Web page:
The Effect of Expected Income on Individual Migration Decisions
The paper develops a tractable econometric model of optimal migration, focusing on expected income as the main economic influence on migration. The model improves on previous work in two respects: it covers optimal sequences of location decisions (rather than a single once-for-all choice), and it allows for many alternative location choices. The model is estimated using panel data from the NLSY on white males with a high school education. Our main conclusion is that interstate migration decisions are influenced to a substantial extent by income prospects. The results suggest that the link between income and migration decisions is driven both by geographic differences in mean wages and by a tendency to move in search of a better locational match when the income realization in the current location is unfavorable.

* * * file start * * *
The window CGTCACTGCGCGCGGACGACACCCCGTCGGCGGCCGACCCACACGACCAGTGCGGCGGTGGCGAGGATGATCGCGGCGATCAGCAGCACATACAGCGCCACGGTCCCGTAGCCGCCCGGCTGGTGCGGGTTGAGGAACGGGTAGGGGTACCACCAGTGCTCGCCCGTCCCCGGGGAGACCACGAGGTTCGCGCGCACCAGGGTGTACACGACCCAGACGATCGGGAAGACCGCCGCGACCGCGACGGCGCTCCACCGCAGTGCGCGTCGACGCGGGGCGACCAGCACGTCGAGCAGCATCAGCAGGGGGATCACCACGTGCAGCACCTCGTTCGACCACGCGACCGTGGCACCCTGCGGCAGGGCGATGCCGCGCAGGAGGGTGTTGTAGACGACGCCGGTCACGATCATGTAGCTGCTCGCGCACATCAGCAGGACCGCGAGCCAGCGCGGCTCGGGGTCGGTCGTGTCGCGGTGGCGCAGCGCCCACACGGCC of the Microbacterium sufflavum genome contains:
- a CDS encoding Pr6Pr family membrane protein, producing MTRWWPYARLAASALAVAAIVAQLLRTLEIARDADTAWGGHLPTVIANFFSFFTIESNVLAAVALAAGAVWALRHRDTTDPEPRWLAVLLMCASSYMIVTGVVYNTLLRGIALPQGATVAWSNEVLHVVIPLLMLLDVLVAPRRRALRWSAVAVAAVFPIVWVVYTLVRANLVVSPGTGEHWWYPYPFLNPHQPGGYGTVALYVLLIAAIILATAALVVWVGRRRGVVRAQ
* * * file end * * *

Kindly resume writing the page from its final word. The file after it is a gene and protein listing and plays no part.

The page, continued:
This paper was revised on February 12, 2008
Published: “The Effect of Expected Income on Individual Migration Decisions” (with James R. Walker), Econometrica 79 (1), January 2011, 211-251
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